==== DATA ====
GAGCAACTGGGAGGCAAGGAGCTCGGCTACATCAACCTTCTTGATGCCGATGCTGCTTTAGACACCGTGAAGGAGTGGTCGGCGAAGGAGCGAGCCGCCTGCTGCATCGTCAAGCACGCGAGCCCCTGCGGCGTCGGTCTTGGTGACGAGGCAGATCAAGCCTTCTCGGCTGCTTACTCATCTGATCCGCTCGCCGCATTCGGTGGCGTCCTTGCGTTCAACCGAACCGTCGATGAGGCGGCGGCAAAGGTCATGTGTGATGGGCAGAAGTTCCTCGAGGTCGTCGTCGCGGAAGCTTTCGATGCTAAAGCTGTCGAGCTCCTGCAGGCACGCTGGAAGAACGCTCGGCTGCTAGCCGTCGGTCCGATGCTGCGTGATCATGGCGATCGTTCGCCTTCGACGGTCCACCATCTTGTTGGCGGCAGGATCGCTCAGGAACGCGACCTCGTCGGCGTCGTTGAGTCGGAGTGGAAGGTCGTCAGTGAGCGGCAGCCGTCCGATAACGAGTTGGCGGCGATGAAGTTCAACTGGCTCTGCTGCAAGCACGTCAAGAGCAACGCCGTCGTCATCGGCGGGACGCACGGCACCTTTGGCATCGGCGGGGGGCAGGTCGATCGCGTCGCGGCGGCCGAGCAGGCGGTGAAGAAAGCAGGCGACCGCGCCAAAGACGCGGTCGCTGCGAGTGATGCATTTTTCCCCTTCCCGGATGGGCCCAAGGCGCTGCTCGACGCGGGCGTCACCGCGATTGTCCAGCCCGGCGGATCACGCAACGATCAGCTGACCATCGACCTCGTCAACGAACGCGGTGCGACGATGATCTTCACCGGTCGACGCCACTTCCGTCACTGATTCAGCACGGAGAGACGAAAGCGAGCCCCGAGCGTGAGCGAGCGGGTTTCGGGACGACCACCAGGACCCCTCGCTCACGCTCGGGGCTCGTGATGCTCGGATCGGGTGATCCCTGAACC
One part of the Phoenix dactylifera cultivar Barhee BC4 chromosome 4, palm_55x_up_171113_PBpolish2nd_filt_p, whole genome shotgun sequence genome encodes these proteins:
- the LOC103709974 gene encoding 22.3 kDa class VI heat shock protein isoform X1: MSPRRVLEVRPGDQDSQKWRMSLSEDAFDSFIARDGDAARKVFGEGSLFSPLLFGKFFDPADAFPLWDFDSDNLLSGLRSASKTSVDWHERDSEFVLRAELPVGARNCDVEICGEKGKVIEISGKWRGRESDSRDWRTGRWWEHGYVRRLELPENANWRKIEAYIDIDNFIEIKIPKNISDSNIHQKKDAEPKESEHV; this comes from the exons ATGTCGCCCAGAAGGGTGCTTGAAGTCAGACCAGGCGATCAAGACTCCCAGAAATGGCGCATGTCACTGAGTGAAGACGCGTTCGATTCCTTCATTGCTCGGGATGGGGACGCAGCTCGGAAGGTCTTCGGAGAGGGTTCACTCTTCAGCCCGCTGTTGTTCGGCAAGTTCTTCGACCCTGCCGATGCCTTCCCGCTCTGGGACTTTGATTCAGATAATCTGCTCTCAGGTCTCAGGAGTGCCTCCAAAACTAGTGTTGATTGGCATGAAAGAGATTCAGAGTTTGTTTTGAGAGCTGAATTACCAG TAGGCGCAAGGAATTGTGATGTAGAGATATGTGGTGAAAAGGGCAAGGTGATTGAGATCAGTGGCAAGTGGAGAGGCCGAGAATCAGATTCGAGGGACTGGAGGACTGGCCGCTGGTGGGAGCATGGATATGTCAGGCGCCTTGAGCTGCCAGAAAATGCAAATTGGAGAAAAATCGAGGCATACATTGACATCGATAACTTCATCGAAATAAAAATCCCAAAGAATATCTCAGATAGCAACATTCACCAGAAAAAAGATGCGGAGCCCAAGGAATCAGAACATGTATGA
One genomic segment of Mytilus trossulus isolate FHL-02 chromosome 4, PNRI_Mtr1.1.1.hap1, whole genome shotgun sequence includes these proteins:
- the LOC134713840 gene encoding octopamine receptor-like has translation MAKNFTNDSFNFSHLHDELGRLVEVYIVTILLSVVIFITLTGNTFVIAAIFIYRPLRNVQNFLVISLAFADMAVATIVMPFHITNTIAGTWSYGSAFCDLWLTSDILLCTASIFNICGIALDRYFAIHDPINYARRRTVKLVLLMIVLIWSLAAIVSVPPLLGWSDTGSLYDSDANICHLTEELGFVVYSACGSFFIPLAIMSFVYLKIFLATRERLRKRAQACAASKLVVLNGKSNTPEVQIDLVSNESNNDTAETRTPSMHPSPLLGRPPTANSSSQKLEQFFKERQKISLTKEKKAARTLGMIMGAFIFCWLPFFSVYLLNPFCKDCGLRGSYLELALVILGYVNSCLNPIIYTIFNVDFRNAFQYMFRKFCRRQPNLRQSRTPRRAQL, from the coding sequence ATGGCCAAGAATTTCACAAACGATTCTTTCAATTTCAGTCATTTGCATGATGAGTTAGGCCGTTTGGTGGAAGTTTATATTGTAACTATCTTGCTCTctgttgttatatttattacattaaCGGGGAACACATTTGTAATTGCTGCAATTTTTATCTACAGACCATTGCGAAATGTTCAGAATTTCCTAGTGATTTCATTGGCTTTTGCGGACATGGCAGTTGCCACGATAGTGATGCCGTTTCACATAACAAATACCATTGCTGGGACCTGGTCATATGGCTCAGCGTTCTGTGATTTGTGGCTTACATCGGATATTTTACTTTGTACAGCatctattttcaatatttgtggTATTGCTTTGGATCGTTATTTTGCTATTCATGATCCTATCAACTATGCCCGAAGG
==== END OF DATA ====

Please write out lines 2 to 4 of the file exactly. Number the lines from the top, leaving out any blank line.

One part of the Phoenix dactylifera cultivar Barhee BC4 chromosome 4, palm_55x_up_171113_PBpolish2nd_filt_p, whole genome shotgun sequence genome encodes these proteins:
- the LOC103709974 gene encoding 22.3 kDa class VI heat shock protein isoform X1: MSPRRVLEVRPGDQDSQKWRMSLSEDAFDSFIARDGDAARKVFGEGSLFSPLLFGKFFDPADAFPLWDFDSDNLLSGLRSASKTSVDWHERDSEFVLRAELPVGARNCDVEICGEKGKVIEISGKWRGRESDSRDWRTGRWWEHGYVRRLELPENANWRKIEAYIDIDNFIEIKIPKNISDSNIHQKKDAEPKESEHV; this comes from the exons ATGTCGCCCAGAAGGGTGCTTGAAGTCAGACCAGGCGATCAAGACTCCCAGAAATGGCGCATGTCACTGAGTGAAGACGCGTTCGATTCCTTCATTGCTCGGGATGGGGACGCAGCTCGGAAGGTCTTCGGAGAGGGTTCACTCTTCAGCCCGCTGTTGTTCGGCAAGTTCTTCGACCCTGCCGATGCCTTCCCGCTCTGGGACTTTGATTCAGATAATCTGCTCTCAGGTCTCAGGAGTGCCTCCAAAACTAGTGTTGATTGGCATGAAAGAGATTCAGAGTTTGTTTTGAGAGCTGAATTACCAG TAGGCGCAAGGAATTGTGATGTAGAGATATGTGGTGAAAAGGGCAAGGTGATTGAGATCAGTGGCAAGTGGAGAGGCCGAGAATCAGATTCGAGGGACTGGAGGACTGGCCGCTGGTGGGAGCATGGATATGTCAGGCGCCTTGAGCTGCCAGAAAATGCAAATTGGAGAAAAATCGAGGCATACATTGACATCGATAACTTCATCGAAATAAAAATCCCAAAGAATATCTCAGATAGCAACATTCACCAGAAAAAAGATGCGGAGCCCAAGGAATCAGAACATGTATGA
One genomic segment of Mytilus trossulus isolate FHL-02 chromosome 4, PNRI_Mtr1.1.1.hap1, whole genome shotgun sequence includes these proteins: